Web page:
The Ontario educational administration in the various provinces of typical of all Canada, except Quebec. While each province has a provinces, ex- history and peculiarities of its own, many of the features in them all have been taken from the Ontario model. Every one has sought uniformity of school provision and educational standards through government control, although none of them grant their central official as much power as Ontario. In Nova Scotia, Manitoba, and British Columbia the 'executive council' constitutes the educational authority of the province, and the chief officer, known as 'superintendent,' is appointed by the lieutenant governor. New Brunswick vests the authority in a Board of Education, composed of the lieutenant governor, the members of the executive council, the president of the provincial university, and the superintendent, who is secretary and chief executive. Alberta and Saskatchewan permit 'separate schools,' and they existed in Manitoba until 1890, when, after a bitter contest, they were abolished.

central Coun

But the ecclesiastical type of control in Quebec is very different from that of the other provinces. The educational system originated there in the schools of the parishes and of the teaching orders, like the Jesuits and which has a Christian Brethren, and in 1845 the parish was by law cil of Public made the unit of school administration. But seven years later government inspectors were established, and in 1859 a central organization was completed with a Council of Public Instruction. This authority is composed of two each of which divisions, a Roman Catholic and a Protestant, which sit makes regulations for the separately and administer the schools of their respective schools of its creeds. Each division makes regulations for the in


with two divisions,-a

Catholic and a Protestant,

own faith.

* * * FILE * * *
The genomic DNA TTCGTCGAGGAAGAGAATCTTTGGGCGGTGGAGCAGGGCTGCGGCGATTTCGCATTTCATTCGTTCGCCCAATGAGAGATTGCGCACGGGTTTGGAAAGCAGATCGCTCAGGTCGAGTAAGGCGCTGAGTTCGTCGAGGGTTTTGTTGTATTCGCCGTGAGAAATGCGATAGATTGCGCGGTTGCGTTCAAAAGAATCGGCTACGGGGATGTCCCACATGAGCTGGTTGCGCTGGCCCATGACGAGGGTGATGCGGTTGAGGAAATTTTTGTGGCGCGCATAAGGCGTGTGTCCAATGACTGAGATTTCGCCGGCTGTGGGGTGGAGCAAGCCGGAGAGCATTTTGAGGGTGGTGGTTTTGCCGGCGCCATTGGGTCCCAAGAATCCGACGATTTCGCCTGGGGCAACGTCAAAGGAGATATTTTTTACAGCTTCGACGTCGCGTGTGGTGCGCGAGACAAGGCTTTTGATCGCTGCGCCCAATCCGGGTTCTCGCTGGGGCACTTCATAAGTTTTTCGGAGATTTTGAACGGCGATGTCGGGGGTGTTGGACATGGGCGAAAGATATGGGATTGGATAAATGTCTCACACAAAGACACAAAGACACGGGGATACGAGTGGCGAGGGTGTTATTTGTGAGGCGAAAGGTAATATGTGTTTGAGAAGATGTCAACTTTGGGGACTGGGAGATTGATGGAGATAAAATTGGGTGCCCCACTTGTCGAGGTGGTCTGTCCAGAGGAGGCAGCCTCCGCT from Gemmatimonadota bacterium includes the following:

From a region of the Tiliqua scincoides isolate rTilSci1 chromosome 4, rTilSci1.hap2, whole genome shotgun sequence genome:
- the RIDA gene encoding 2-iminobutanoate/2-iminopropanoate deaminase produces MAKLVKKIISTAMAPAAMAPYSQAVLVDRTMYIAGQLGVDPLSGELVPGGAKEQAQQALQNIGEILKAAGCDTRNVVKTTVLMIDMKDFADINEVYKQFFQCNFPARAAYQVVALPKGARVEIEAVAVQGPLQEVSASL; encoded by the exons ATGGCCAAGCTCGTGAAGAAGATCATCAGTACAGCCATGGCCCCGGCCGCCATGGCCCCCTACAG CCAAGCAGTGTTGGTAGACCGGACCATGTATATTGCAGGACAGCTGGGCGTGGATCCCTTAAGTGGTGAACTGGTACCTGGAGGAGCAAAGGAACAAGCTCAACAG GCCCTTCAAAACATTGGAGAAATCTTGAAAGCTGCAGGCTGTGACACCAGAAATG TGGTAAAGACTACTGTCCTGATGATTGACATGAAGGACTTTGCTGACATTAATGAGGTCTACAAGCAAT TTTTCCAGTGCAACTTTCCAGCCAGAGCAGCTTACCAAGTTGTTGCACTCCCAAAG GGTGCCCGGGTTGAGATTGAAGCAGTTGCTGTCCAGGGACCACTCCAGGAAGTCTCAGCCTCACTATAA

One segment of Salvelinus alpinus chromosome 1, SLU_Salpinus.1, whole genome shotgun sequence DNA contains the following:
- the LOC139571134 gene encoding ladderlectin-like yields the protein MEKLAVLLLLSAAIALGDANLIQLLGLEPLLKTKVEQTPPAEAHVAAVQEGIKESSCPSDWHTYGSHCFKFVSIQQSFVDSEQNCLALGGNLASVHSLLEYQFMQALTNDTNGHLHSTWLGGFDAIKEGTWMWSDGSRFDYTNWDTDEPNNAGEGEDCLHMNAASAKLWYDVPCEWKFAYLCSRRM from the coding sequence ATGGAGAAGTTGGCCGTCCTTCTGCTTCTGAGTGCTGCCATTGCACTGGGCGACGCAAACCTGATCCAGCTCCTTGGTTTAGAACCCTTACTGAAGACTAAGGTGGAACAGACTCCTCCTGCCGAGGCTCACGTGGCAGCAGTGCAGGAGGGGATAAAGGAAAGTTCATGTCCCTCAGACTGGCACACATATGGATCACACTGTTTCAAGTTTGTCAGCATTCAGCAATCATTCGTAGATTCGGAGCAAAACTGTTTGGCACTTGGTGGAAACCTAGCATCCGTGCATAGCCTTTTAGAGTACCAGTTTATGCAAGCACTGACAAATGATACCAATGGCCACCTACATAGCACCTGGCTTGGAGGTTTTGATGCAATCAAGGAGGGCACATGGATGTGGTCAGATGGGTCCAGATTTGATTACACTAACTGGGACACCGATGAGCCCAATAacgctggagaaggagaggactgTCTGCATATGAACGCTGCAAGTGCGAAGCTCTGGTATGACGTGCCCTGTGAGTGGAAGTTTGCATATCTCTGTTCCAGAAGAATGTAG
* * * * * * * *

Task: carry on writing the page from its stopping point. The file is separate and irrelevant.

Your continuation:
struction and texts of its own schools, and appoints in

spectors of its own faith. The provincial superintendent of schools, appointed by the lieutenant governor, is ex officio chairman of both divisions, but he can vote only with the division to which he belongs by religion. The proceeds from the general public school fund, a special The proceeds of the public tax, or any educational legacies are divided in propor- fund, special tion to the Catholic and Protestant inhabitants, but the regular school rate of one-fifth cent on a dollar may be assigned to whichever of the two school systems the taxpayer wishes. The local unit in education is the municipality, which may be divided into districts, and the trustees in each district have full control of the schools there, subject to the requirements of the Council.

taxation, and legacies are divided pro

the two faiths, but the school assigned to whichever of

rata between

rate may be

the two sys

tems the tax

side the

Canada alone

and second

France has

Comparison of Modern School Systems. Thus, dur- payer wishes. ing the eighteenth and nineteenth centuries, systems of education have been centralized in the civil governments of the leading European nations and of Canada. With Although, outthe exception of the Canadian provinces, however, no United States, one of these states has yet altogether welded its primary has welded and secondary systems.1 Moreover, while France alone its primary has been completely centralized and rendered purely ary systems, secular, all the others have been liberated from ecclesi- and only astical control and are under civic organization and centralized management. This development represents a very different situation from the conditions in the administration of schools that furnished America with its first educational traditions, but the evolution of state control in the United States took place quite independently of that in Europe. In fact, until the early part of the nineteenth century, so little was known in America concerning European education that adaptations to the systems United States

1 See pp. 277, 297, and 302.

and secular

ized its
schools, all

these states
have been
from ecclesi-

astical conunder civic

trol and are

management. While the